The absence of a protocol with well-established criteria can often generate complications in weaning from mechanical ventilation and tube removal, with consequent need to to return to mechanical ventilation or tracheostomy. Determination of clinical and SLP indicators aiming at a more careful decannulation enables greater safety in the process and minimizes the risks of failure, worsening of the patient’s respiratory condition, and recannulation.

This study aimed to identify the prevalence of success in decannulation in adult tracheostomized patients and the sociodemographic, clinical and SLP indicators predictive in the process.

METHODS

The present study was approved by the Research Ethics Committee of the Universidade Federal de Minas Gerais under protocol no. CAAE 59859816.3.0000.5149, with waiver of Informed Consent Form signing, considering that the data were collected from the patients’ medical records.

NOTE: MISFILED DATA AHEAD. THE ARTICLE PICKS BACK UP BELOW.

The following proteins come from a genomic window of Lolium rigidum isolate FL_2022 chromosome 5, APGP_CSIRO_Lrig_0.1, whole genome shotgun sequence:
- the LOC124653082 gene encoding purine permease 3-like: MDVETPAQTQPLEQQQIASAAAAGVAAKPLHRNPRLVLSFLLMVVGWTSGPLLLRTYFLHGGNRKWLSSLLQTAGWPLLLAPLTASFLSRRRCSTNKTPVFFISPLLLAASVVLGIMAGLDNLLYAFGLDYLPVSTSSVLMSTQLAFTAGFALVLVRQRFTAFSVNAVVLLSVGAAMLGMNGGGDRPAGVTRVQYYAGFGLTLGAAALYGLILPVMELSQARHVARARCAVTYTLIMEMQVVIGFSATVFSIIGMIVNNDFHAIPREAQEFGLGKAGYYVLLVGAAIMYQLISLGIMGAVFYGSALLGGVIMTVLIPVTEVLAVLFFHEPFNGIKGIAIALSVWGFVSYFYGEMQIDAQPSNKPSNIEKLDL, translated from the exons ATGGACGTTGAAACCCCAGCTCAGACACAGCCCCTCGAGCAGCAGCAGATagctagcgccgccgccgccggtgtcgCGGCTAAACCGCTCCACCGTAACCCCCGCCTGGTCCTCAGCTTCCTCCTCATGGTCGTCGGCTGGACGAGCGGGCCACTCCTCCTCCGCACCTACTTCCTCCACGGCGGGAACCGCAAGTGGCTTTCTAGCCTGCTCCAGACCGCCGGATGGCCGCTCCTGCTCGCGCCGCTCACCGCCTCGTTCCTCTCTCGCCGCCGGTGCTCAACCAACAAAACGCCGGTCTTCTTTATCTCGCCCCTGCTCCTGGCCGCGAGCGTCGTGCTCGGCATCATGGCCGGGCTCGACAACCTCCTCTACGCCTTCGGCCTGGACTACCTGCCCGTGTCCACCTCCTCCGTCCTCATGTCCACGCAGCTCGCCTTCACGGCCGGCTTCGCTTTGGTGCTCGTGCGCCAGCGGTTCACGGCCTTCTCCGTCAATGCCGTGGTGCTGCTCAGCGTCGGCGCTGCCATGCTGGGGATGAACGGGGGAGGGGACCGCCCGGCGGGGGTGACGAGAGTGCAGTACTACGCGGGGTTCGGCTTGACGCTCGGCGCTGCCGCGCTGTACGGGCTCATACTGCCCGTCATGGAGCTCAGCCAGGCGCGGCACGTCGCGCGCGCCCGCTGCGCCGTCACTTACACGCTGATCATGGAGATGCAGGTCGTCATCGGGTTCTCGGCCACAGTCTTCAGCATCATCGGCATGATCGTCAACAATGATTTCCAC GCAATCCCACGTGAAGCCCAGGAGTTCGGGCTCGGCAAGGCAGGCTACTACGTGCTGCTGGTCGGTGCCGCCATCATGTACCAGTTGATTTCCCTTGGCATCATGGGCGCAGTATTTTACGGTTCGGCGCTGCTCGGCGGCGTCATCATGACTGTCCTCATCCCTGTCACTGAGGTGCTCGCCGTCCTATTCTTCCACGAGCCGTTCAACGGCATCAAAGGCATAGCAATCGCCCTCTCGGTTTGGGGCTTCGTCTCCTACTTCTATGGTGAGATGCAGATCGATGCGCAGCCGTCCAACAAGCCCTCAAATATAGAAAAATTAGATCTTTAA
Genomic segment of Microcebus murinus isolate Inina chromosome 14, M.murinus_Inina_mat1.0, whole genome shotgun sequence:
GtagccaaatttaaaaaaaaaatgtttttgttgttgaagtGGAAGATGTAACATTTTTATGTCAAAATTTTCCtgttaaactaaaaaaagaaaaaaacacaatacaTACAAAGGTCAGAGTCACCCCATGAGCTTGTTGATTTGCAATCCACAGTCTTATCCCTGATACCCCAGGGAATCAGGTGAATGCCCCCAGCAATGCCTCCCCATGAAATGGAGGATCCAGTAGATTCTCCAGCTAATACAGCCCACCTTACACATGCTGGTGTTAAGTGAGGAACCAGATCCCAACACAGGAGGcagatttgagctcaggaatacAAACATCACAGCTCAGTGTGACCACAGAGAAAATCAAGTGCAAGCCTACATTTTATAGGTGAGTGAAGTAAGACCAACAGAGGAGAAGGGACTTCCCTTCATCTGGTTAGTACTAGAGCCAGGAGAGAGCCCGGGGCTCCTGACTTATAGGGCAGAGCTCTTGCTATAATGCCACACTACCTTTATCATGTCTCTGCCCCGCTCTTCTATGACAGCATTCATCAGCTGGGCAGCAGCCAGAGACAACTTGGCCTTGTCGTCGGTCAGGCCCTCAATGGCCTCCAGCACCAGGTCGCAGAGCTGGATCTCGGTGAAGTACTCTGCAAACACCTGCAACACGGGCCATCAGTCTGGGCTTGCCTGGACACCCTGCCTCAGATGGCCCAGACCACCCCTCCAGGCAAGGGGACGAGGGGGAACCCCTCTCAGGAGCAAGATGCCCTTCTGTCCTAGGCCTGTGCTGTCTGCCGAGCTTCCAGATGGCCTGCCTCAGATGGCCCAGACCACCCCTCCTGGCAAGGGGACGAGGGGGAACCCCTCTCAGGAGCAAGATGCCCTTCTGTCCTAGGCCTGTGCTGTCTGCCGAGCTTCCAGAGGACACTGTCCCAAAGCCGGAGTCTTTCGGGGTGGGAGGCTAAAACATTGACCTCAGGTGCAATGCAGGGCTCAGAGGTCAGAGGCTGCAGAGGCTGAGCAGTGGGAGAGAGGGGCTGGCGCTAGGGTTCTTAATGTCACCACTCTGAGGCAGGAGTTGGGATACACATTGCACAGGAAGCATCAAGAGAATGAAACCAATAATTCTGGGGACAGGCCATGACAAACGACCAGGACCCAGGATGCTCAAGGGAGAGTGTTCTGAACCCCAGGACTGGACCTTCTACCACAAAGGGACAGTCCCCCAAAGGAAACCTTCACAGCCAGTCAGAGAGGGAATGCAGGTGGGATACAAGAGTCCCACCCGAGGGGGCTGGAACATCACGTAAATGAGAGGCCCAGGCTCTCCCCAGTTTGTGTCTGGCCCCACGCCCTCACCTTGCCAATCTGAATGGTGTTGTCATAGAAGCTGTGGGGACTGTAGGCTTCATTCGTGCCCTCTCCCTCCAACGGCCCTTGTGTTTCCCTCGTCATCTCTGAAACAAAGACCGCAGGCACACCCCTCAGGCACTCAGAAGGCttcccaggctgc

This is a retrospective, observational, analytical, cross-sectional study conducted with a non-probabilistic sample at the Hospital Governador Israel Pinheiro (HGIP), a general hospital that assists civil servants of Minas Gerais state and their family members at all levels of health complexity in several medical and multiprofessional specialties.

Inclusion criteria comprised tracheostomized adult patients of both genders, aged ≥18 years, with scores >8 on the Glasgow Coma Scale (ECG), attended by the SLP team between June 2014 and December 2016. Patients under mechanical ventilation and/or previously submitted to head and neck oncologic surgery were excluded from the study. Thus, the final study sample was composed of 189 patients, whose data were collected by the researchers at the time of tracheostomy weaning.